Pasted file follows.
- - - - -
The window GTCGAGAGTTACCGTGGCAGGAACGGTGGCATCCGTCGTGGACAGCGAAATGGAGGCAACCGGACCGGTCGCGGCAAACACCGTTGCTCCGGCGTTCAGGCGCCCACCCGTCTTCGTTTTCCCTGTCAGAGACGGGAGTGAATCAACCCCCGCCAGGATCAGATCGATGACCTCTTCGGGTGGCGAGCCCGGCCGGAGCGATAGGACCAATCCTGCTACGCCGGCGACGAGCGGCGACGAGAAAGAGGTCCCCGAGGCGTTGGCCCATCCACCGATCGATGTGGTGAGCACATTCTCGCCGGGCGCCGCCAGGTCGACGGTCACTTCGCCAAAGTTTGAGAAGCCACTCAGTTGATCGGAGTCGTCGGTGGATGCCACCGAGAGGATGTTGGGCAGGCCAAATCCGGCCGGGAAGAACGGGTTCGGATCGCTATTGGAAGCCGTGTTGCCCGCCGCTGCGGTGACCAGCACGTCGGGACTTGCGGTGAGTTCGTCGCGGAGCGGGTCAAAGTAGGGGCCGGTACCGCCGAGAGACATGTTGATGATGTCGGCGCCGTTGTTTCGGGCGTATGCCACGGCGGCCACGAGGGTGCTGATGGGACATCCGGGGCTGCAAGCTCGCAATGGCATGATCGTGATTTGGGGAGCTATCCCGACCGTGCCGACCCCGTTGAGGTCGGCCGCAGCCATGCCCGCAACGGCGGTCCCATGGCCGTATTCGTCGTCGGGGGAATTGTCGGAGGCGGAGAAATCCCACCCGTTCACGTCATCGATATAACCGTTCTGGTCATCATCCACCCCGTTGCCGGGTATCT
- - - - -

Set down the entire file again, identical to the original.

The window GTCGAGAGTTACCGTGGCAGGAACGGTGGCATCCGTCGTGGACAGCGAAATGGAGGCAACCGGACCGGTCGCGGCAAACACCGTTGCTCCGGCGTTCAGGCGCCCACCCGTCTTCGTTTTCCCTGTCAGAGACGGGAGTGAATCAACCCCCGCCAGGATCAGATCGATGACCTCTTCGGGTGGCGAGCCCGGCCGGAGCGATAGGACCAATCCTGCTACGCCGGCGACGAGCGGCGACGAGAAAGAGGTCCCCGAGGCGTTGGCCCATCCACCGATCGATGTGGTGAGCACATTCTCGCCGGGCGCCGCCAGGTCGACGGTCACTTCGCCAAAGTTTGAGAAGCCACTCAGTTGATCGGAGTCGTCGGTGGATGCCACCGAGAGGATGTTGGGCAGGCCAAATCCGGCCGGGAAGAACGGGTTCGGATCGCTATTGGAAGCCGTGTTGCCCGCCGCTGCGGTGACCAGCACGTCGGGACTTGCGGTGAGTTCGTCGCGGAGCGGGTCAAAGTAGGGGCCGGTACCGCCGAGAGACATGTTGATGATGTCGGCGCCGTTGTTTCGGGCGTATGCCACGGCGGCCACGAGGGTGCTGATGGGACATCCGGGGCTGCAAGCTCGCAATGGCATGATCGTGATTTGGGGAGCTATCCCGACCGTGCCGACCCCGTTGAGGTCGGCCGCAGCCATGCCCGCAACGGCGGTCCCATGGCCGTATTCGTCGTCGGGGGAATTGTCGGAGGCGGAGAAATCCCACCCGTTCACGTCATCGATATAACCGTTCTGGTCATCATCCACCCCGTTGCCGGGTATCT